The method illustrated in FIG. 1 begins in a way known per se in step **14** with the random choice of two prime numbers with a length of, e.g. 1024 or 2048 bits each, which are stored in the private key **12** as the first and second prime factors p, q. In the following step **16** the modulus n of the public key **10** is calculated as the product of the two prime factors p, q. The public exponent e is determined in step **18** as a random number, which is relatively prime to the value (p−1)·(q−1). As in the present embodiment example the private key **12** is tailored to RSA-CRT calculations, in step **20** the modular inverse of p modulo q is calculated and entered into the private key **12** as the CRT coefficient pinv.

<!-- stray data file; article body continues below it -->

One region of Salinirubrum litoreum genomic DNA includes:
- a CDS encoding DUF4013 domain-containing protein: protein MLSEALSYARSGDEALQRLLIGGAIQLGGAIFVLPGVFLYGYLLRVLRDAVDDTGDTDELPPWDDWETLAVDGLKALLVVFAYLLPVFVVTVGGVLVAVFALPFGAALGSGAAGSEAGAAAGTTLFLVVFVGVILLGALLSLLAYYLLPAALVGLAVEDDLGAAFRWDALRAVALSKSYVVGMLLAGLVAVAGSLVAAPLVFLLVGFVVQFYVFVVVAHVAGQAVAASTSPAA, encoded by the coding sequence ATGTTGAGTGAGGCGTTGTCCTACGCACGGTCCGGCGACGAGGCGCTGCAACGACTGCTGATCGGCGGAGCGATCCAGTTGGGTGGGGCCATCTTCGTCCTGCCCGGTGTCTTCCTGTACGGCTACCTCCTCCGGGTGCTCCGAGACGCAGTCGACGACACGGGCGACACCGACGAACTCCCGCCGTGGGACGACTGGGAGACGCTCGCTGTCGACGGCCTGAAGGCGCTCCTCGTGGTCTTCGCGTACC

In step **22** the value d is calculated as the modular inverse of the public exponent e modulo (p−1)·(q−1). In RSA methods which do not use the Chinese remainder theorem d, as the private exponent, would be the main component of the private key. In known RSA-CRT methods the two CRT exponents d mod (p−1) and d mod (q−1) would be used instead of d. In the present embodiment example the private key **12**, on the other hand, contains values derived from said CRT exponents d mod (p−1) and d mod (q−1) by an additional safeguarding measure. This safeguarding measure is in this case, by way of example, the multiplication by one safeguard value in each case. Manipulation of the safeguarded values can be detected by a divisibility check. In embodiment alternatives other safeguarding measures are provided, e.g. a checksum formation or multiple passing of at least the important parameters to be passed.